I'm certainly no marine scientist but I thought I'd use the next few blog posts to take a look sub-surface to see what lies beneath.
To start I've selected a few intriguing images of some of the creatures who inhabit the Bay of Fundy floor. Here we've got a purple sunstar, sea raven (that's the fish) and a regular starfish sharing space with an anemone.
Posted by Terri at 8:38 AM
Wednesday, May 16, 2007
Wow, heard yesterday that our beloved Bay of Fundy had made the shortlist of 50 possible Wonders of Canada. This friendly contest initiated by CBC received about 18,000 nominations from all across Canada! The big list was whittled down to 50 from which an eventual 7 will be chosen sometime in the next few weeks. I think this contest was a great way to raise awareness of some pretty amazing places and some quintessentially Canadian wonders like the Montreal bagel and the canoe!!
Visit the CBC website if you'd like to vote for your favourite 7 Canadian Wonders.
Tuesday, May 15, 2007
Interesting new Cape Cod this week: for some reason 'our' Northern Right whales are congregating there this spring in record numbers before they make their annual trek up to the Bay of Fundy for summer feeding.
Staff at the Provincetown (Massachusetts) Center for Coastal Studies have identified at least 120 whales - that's out of a worldwide population of about 400 of these critically endangered whales.
Here in the Bay of Fundy, our whale watch tour companies not only follow a strict code of ethics to protect the whales but also contribute to whale research by logging sighting details from now through November when the whales head south again. Kudos to these small tourism business operators for contributing to public awareness of Right whales and for doing their bit to add to the vast body of knowledge about this endangered species.
Monday, May 14, 2007
The Bay of Fundy's tidal bore is one of many aspects of the world's highest tides that fascinates people.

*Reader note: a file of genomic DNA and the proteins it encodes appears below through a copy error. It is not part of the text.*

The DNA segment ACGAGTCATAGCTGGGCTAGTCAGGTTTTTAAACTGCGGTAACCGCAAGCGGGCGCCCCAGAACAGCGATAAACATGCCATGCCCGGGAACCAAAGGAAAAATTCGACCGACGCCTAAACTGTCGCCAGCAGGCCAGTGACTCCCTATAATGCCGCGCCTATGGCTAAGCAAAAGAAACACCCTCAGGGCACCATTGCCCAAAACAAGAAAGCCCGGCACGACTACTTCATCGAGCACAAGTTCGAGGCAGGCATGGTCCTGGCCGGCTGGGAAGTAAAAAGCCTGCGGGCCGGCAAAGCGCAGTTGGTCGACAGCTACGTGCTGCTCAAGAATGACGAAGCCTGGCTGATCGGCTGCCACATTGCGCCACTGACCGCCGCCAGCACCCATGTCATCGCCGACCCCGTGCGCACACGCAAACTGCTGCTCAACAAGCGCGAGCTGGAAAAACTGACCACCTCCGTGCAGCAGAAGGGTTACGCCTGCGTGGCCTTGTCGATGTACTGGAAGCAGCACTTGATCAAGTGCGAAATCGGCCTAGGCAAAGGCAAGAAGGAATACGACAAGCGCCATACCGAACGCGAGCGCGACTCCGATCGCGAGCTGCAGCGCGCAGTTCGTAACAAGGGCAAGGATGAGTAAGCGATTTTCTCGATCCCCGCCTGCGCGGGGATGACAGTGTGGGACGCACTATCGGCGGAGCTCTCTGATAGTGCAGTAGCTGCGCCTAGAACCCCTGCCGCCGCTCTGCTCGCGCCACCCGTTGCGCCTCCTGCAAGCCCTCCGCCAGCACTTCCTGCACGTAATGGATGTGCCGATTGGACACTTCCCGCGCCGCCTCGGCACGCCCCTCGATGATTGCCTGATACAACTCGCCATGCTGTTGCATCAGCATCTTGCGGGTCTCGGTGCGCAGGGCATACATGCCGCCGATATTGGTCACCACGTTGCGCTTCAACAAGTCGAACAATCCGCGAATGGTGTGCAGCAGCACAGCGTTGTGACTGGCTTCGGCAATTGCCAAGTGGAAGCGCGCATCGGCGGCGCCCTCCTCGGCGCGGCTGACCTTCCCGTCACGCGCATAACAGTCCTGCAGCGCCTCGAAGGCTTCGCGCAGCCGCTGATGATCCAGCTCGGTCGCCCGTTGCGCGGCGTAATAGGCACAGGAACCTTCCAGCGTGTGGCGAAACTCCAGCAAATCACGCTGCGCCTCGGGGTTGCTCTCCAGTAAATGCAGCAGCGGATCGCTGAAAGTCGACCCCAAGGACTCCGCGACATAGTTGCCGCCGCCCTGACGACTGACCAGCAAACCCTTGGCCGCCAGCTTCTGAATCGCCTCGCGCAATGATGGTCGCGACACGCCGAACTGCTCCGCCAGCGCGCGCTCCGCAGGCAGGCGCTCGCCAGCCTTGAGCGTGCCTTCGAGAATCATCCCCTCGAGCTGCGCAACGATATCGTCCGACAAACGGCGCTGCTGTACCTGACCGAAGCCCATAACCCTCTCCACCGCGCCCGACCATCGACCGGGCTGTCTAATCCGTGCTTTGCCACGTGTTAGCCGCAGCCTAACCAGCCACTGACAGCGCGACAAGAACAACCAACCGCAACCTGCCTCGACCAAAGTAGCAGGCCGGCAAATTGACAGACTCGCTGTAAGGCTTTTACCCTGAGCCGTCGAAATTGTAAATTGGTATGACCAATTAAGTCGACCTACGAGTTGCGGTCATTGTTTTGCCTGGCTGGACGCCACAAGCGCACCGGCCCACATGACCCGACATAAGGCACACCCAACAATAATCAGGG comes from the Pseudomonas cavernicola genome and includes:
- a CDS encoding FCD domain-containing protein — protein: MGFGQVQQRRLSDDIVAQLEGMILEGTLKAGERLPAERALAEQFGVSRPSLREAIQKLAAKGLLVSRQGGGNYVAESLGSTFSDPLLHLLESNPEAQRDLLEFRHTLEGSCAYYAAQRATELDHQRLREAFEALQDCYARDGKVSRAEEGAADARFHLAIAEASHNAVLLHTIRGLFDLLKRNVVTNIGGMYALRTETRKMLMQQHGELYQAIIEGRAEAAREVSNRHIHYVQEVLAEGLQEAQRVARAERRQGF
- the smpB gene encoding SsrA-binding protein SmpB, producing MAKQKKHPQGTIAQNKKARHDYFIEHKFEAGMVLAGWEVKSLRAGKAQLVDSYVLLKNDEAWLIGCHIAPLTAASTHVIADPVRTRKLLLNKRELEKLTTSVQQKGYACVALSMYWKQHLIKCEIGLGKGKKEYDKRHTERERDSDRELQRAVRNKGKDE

A tidal bore is a wall of water that moves 'backwards' up low-lying rivers during an incoming tide. Tidal bores form when an incoming tide rushes up a river which is flowing down toward the sea. Thus we have the phenomenon of the river changing its flow before your very eyes, flowing in over the outgoing river water.
The height of tidal bores increases with the range of the tide and may very in height from just a ripple to several feet. A tidal bore (bore = crest or wave) is a natural phenomenon which is seen in very few parts of the world. Bay of Fundy tidal bores are seen in many rivers in the upper bay with every tide, twice every 24 hrs, year-round.
Sunday, May 13, 2007
Longtime blog readers will recall my previous posts about Bay of Fundy weirs, dulse, herring, salt and clams and will therefore not be surprised at my most recent book discovery: Rhythm of the Tides: The Fisheries of Grand Manan by Tim Peters. Tim's book is a striking visual journey through the cycle of fisheries on Grand Manan Island. Seventy-five color photographs illustrate the courage and determination of islanders pursuing their livelihood in the island's intertidal zones and in the surrounding waters of the lower Bay of Fundy.